Ethel Waters: selected recordings, 1921-1934


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A selection of Ethel Waters biographies:

An excerpt from the biography at the site Drop Me Off in Harlem:

Known as “Sweet Mama Stringbean” for her slender figure, Ethel Waters could sing the blues beyond compare. Her soft, refined voice, theatrical style, and signature shimmy captivated black and white audiences alike.

Waters grew up in the chaotic misery of a Philadelphia slum. “No one raised me,” she recalled. “I just ran wild.” Waters gladly put it all behind her to tour on the vaudeville circuit. She ended up in New York City, performing on the stages of both the Lincoln and Lafayette Theatres.

In 1919 she became one of the first black artists hired by Black Swan Records.* The commercial success of two 1921 recordings—”Down Home Blues” and “Oh, Daddy”—landed Waters a touring gig with Fletcher Henderson and the Black Swan Troubadours.

* See the article “The Rise and Fall of Black Swan Records,” by Jitu K. Weusi, at


Oh, Daddy (William “Bill” Russell, Ed Herbert) – 1921


Brown Baby (Henry – Grant) – 1923


Tell ‘Em ‘Bout Me (When You Reach Tennessee) – written by Sidney Easton – recorded 25 March 1924


Sweet Georgia Brown (m. Ben Bernie, Maceo Pinkard, w. Kenneth Casey)

Ethel Waters and Her Ebony Four — recorded on 13 May 1925; issued on the 78 rpm single Columbia 379D, c/w “No One Can Love Me (Like the Way You Do)”


Dinah (Akst, Lewis, Young) — recorded on 20 October 1925; issued on the 78 rpm single Columbia 487-D, as the B-side of “Sweet Man”


Sweet Man (Maceo Pinkard, Roy Turk) – recorded on 20 October 1925; issued on the 78 rpm single Columbia 487-D, b/w “Dinah”


I’ve Found a New Baby (m. Spencer Williams, w. Jack Palmer) — recorded on 22 January 1926 and issued on the single Columbia 561-D, b/w “Tell ‘Em About Me”  — indicates that the song was first recorded by the Clarence Williams Blue Five. However, the single referred to, OKeh 8286 (which features “Pile of Logs and Stone” as the A-side) was recorded on the same date as the Ethel Waters side.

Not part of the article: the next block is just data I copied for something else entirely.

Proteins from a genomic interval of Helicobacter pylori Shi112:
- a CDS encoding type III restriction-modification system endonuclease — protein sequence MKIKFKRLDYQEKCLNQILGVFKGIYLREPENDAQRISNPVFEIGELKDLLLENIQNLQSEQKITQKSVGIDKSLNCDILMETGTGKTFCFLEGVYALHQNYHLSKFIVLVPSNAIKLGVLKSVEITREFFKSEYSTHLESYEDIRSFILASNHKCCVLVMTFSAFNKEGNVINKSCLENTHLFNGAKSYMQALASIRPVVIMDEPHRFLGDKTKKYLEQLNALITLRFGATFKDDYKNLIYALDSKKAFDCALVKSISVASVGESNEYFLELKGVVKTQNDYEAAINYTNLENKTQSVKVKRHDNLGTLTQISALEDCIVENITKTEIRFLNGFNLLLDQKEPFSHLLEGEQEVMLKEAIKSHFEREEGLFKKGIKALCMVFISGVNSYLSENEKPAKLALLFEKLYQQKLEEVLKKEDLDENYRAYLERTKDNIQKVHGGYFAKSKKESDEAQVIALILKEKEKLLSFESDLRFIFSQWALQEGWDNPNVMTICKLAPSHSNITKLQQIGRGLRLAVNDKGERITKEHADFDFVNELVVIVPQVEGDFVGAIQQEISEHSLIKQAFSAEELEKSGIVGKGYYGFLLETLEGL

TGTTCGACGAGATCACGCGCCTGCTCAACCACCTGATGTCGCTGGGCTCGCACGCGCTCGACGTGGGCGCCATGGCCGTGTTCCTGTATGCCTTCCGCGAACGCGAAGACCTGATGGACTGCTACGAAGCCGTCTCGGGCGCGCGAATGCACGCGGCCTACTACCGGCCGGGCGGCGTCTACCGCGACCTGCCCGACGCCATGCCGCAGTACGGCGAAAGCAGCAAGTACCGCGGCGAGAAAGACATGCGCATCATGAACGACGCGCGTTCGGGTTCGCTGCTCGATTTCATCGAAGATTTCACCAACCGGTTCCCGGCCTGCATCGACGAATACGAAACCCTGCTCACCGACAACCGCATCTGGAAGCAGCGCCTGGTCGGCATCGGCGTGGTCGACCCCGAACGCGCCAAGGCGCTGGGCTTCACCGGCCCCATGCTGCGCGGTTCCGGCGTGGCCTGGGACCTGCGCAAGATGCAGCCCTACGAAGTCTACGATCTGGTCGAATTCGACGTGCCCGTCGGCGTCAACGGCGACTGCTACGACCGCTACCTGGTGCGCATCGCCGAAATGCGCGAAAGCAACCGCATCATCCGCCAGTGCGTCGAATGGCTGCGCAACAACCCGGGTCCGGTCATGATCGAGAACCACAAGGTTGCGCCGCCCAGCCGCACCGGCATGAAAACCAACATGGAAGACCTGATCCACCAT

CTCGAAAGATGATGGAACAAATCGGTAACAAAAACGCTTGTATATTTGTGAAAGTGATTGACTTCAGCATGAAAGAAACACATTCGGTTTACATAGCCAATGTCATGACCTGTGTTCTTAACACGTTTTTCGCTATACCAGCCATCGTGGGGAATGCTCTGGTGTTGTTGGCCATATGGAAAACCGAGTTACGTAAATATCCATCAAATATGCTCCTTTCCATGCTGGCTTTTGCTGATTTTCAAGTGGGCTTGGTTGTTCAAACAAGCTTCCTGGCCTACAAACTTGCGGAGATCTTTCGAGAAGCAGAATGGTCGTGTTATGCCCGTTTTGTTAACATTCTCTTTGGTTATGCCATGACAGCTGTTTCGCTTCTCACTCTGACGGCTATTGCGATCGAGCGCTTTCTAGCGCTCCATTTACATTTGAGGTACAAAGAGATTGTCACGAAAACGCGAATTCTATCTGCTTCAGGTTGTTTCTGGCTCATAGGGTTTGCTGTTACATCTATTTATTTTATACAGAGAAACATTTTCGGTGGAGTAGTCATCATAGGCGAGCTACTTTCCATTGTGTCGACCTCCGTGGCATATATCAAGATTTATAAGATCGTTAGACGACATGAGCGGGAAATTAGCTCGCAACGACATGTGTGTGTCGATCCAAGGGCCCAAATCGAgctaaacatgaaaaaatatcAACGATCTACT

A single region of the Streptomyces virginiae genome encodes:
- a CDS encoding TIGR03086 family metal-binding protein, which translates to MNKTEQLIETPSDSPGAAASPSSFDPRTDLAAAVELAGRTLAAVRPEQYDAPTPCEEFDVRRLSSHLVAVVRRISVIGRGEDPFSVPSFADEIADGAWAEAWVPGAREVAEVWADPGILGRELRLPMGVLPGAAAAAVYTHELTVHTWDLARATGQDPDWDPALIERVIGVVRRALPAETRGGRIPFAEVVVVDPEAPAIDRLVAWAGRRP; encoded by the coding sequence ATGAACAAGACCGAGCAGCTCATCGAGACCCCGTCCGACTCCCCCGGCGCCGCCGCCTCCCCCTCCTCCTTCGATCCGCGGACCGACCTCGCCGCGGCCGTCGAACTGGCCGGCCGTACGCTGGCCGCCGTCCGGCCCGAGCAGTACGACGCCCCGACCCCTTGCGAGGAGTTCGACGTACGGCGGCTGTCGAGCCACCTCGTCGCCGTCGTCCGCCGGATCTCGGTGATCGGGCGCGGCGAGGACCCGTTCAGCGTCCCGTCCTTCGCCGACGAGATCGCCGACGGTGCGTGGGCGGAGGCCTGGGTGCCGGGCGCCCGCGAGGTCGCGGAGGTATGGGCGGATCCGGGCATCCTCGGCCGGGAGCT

Lonesome Swallow ( J.C. Johnson, Andy Razaf ) – 1928


Ethel Waters and John Bubbles perform “Birmingham Bertha” in On With the Show (1929)

From Wikipedia:

On with the Show! (1929) is historically important in cinema history as the first modern sound film photographed entirely in Technicolor. To explain this breakthrough, this film was promoted in 1929 terms as a 100% ‘talkie’, meaning that it had synchronized speech. Prior to this, Tiffany had released The Cavalier (1928), which was technically the first feature length sound completely in Technicolor, but only had music and sound effects with silent title cards, and would be regarded as a silent film by viewers today.

Am I Blue? (m. Harry Akst, w. Grant Clarke) — in On with the Show!


(below) single

on the 1929 single Columbia 1837-D


Birmingham Bertha (m. Harry Akst, w. Grant Clarke) — performed by Ethel Waters in On With the Show, with dancing by John William Sublett (John Bubbles)


(below) 1929 recording, with slide show


I Got Rhythm (m. George Gershwin, w. Ira Gershwin) — 1931


Long before Obama…there was Sammy Davis, Jr., as “Rufus Jones,” running for President